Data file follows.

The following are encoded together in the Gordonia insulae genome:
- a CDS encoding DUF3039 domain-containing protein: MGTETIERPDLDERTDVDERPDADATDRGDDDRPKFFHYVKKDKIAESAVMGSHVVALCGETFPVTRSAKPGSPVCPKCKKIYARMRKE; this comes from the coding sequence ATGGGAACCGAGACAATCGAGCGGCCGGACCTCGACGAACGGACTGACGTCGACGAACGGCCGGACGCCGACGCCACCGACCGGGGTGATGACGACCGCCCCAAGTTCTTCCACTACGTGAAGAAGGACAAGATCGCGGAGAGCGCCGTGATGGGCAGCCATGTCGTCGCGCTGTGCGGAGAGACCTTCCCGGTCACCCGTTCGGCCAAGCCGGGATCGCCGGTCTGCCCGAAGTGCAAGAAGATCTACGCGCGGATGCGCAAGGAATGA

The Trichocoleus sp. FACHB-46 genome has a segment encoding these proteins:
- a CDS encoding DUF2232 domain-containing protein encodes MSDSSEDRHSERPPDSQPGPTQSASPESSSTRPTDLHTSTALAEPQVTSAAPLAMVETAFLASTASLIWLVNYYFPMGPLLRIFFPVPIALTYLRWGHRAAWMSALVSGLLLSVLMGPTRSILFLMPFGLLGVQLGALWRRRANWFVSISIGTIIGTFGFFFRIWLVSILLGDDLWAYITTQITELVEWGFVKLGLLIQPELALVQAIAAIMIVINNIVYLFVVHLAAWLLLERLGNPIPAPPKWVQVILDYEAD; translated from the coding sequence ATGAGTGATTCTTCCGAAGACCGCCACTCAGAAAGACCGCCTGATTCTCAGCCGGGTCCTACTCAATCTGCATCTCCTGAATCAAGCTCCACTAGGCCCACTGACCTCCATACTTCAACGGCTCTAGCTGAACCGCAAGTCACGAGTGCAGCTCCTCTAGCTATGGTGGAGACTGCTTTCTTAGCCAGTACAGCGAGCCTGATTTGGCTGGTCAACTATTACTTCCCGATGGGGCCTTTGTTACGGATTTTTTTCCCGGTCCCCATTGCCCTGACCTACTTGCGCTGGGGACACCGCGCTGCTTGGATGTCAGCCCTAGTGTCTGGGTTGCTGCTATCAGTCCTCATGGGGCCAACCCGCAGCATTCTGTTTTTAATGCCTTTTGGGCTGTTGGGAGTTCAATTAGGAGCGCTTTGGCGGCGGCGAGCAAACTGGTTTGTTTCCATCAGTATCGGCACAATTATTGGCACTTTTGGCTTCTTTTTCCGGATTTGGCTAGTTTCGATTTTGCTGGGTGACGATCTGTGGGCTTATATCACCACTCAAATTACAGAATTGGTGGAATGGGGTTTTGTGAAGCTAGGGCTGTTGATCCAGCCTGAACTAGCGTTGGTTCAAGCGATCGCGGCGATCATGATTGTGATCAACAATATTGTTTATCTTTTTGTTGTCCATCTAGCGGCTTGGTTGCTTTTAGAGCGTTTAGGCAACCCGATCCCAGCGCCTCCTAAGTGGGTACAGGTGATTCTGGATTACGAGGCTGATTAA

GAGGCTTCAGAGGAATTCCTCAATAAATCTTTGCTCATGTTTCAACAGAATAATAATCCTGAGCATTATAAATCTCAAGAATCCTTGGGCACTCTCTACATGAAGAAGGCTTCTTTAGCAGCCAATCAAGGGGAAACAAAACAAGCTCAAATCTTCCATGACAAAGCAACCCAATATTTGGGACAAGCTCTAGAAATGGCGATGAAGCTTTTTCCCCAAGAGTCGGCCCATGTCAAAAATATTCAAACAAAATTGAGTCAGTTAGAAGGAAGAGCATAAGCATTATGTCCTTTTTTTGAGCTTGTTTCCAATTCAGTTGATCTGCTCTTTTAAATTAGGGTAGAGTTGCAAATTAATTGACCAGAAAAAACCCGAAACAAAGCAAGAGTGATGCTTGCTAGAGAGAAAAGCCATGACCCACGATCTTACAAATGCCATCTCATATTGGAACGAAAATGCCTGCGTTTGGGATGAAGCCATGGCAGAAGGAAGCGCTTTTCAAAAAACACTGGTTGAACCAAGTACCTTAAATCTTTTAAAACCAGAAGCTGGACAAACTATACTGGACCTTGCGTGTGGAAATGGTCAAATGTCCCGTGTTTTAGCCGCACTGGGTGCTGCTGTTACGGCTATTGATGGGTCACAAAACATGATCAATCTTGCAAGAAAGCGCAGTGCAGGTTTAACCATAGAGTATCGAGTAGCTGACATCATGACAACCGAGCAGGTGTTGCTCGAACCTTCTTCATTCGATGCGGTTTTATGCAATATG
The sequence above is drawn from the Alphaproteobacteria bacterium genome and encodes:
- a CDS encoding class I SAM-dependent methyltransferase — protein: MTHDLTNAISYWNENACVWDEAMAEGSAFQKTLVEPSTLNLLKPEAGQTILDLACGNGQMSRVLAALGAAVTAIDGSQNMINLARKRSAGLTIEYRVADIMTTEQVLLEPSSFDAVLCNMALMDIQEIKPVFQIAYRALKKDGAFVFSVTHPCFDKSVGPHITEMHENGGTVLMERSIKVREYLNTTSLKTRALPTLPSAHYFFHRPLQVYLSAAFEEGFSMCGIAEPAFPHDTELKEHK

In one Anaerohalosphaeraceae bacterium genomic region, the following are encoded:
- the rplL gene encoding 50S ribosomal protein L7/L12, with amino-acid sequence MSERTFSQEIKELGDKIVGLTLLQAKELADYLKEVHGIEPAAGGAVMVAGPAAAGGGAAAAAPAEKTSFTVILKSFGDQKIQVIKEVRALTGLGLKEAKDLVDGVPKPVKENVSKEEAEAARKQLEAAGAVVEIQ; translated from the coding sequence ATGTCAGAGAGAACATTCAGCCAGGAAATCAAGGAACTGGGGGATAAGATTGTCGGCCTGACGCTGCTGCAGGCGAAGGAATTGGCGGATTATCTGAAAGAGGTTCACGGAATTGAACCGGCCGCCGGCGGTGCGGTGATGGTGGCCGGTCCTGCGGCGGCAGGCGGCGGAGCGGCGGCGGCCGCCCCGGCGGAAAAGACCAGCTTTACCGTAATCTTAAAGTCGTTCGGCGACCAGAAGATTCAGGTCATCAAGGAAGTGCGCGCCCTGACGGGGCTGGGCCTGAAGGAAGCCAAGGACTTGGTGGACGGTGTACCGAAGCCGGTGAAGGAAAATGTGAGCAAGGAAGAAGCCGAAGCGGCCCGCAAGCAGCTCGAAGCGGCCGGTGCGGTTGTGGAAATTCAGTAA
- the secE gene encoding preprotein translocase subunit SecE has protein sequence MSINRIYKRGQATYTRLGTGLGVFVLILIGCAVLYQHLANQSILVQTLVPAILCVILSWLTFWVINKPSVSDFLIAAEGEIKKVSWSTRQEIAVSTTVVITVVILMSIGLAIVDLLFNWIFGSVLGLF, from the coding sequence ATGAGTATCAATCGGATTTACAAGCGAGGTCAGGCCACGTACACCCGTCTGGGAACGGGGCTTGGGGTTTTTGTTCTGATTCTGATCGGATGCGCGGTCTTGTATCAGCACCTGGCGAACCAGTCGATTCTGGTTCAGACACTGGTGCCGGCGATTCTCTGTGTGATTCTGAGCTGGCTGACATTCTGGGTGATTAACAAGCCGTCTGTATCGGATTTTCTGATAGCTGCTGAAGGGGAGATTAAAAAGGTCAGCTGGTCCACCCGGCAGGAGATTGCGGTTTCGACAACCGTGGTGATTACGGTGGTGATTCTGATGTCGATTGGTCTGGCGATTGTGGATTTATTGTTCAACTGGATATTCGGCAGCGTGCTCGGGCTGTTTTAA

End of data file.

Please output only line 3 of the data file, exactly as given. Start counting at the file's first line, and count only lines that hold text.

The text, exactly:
The Trichocoleus sp. FACHB-46 genome has a segment encoding these proteins: